onal's Persons Day Breakfast took place on Thursday, October 19th at Fairmont Royal York hotel.  Nearly 700 attendees came out to enjoy a hot breakfast, the company of a wide range of professional, business, academic and community based women and men, and particularly enjoyed this year's panel of speakers. The panel, moderated by Marcia McClung (granddaughter of "Famous Five" member, Nellie McClung), comprised of three young women leaders:  Tonika Morgan, Project Manager of Women Moving Forward, Laurel Mitchell, Founder of the Miss G Project, and Salimah Y. Ebrahim, journalist and founder of the Spirit Bear Youth Coalition. The panel responded to questions regarding young women's equality, activism, and the role of young women in feminism today. The event was a success on all fronts, netting over $85,000 towards LEAF's equality work and bringing together a diverse group of equality supporters in Toronto.

A special thank you goes out to this year's Title Sponsor - C.A. Delaney Capital Management and to Patron sponsors BMO Financial Group, Elementary Teachers' Federation of Ontario, Gowling Lafleur Henderson LLP, McCarthy Tétrault LLP, Scotiabank Group, TD Canada Trust and all Table sponsors, in-kind donors and attendees. 

In a questionnaire, guestsshared overwhelmingly positive feedback:

 -        The forum was wondrous! So refreshing to hear young articulate passionate panelists.

-          This was so inspiring. THANK YOU!

-          Very good - the panel discussion was outstanding

-          I loved that the focus of the panel was young feminists. This often isn't a focus in many forums

-          The panelists were exceptional and their discussion very engaging

-          Excellent - we need a reminder at least once a year of achievements & challenge

We would love to hear from you!  Please contact Mitzi Reinsilber at [email protected] or by telephone at 416.595.7170, ext. 222 if you attended this year's national event and would like to share feedback, if you are interested in participating in the planning of the 2008 event, or if you have any suggestions regarding possible speakers, sponsors, or sources of prize donations. (In the photo: Breakfast panelists Laurel Mitchell, Tonika Morgan, Salimah Ebrahim, with Moderator Nellie McClung)
LEAF Founding Mother Appointed Chief Commissioner of the Saskatchewan Human Rights Commission

Longtime LEAF supporter Marilou McPhedran was recently appointed Chief Commissioner of the Saskatchewan Human Rights Commission. Involved since LEAF's inception, Marilou worked as a volunteer between 1981-1985 and was subsequently one of LEAF's founding mothers in 1985. She is also former chair of the LEAF Foundation and LEAF National.  Marilou is currently a visiting professor holding the Ariel F. Sallows Chair in Human Rights at the University of Saskatchewan College of Law. Congratulations Marilou!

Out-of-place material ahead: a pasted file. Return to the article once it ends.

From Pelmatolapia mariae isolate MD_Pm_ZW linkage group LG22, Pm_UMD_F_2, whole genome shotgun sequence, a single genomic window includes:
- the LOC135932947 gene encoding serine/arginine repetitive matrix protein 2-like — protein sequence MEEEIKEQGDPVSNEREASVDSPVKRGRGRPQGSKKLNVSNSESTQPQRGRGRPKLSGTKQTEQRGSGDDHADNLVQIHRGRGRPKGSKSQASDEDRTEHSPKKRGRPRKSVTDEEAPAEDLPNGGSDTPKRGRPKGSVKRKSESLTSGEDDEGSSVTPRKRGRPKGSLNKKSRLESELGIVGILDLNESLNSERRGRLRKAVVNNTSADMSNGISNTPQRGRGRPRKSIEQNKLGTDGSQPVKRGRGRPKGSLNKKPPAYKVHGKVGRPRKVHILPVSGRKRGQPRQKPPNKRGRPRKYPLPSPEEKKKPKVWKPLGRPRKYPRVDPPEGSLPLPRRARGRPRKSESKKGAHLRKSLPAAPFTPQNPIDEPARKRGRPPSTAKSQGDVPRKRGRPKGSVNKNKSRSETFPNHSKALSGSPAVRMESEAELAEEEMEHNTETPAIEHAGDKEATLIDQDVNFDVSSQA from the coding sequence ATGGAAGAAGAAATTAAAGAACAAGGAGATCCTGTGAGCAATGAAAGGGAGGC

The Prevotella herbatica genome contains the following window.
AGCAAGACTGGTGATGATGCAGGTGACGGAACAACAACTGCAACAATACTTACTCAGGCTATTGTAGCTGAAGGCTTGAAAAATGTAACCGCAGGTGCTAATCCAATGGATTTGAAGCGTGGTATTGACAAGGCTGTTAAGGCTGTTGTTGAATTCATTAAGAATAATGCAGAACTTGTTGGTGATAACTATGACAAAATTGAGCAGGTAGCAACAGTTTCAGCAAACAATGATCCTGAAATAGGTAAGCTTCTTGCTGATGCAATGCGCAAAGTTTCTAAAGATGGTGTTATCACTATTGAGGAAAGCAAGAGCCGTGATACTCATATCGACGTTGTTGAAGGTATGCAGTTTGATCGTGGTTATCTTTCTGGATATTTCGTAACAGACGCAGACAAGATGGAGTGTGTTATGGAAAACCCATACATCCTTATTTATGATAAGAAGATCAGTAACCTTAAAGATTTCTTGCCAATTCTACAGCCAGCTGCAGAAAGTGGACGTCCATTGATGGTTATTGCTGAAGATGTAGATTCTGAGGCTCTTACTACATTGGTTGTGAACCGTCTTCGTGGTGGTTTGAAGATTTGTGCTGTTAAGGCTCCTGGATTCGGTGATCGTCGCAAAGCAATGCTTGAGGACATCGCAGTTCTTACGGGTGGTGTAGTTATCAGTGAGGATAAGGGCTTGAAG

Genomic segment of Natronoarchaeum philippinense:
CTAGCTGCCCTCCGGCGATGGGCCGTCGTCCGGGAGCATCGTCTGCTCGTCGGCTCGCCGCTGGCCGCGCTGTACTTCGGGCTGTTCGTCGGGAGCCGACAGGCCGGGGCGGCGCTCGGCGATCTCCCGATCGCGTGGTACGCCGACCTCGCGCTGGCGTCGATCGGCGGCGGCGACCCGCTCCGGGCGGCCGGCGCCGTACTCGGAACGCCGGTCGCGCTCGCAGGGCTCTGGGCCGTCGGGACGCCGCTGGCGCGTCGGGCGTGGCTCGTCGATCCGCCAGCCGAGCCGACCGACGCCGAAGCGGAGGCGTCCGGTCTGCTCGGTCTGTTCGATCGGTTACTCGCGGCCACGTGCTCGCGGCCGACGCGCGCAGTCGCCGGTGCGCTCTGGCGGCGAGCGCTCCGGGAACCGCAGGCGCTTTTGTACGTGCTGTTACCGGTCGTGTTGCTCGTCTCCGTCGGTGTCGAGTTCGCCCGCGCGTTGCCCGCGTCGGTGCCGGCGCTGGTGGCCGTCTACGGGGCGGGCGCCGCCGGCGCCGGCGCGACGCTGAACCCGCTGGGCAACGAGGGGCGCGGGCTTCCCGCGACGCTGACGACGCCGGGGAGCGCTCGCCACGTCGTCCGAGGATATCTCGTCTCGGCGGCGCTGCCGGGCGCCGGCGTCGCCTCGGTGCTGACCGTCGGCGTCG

Honda v. Kevin Keays:

By order dated October 31, 2007, LEAF was granted leave to intervene in Honda v. Keays.  Honda v. Keays is a wrongful dismissal case regarding compensation for harassment and discrimination for employees with disabilities.

This appeal raises the question of whether courts have the responsibility to apply common law principles in a manner consistent with the protections afforded to individuals by human rights law, and the relationship between human rights and the common law.  LEAF is concerned that equality claimants are currently denied full and meaningful access to justice. This is because common law fails to recognize fully discriminatory wrongs, and to adequately and coherently compensate for discriminatory harm. This has resulted in the artificial and unnecessary separation of human rights laws from civil wrongs,.  LEAF will argue that employment contracts should be understood to prohibit all forms of discrimination, and that equality claimants are entitled to compensation for the breach of this implied term of contract. An implied term of an employment contract would be that an employee shall not engage in nor be subject to sexual harassment.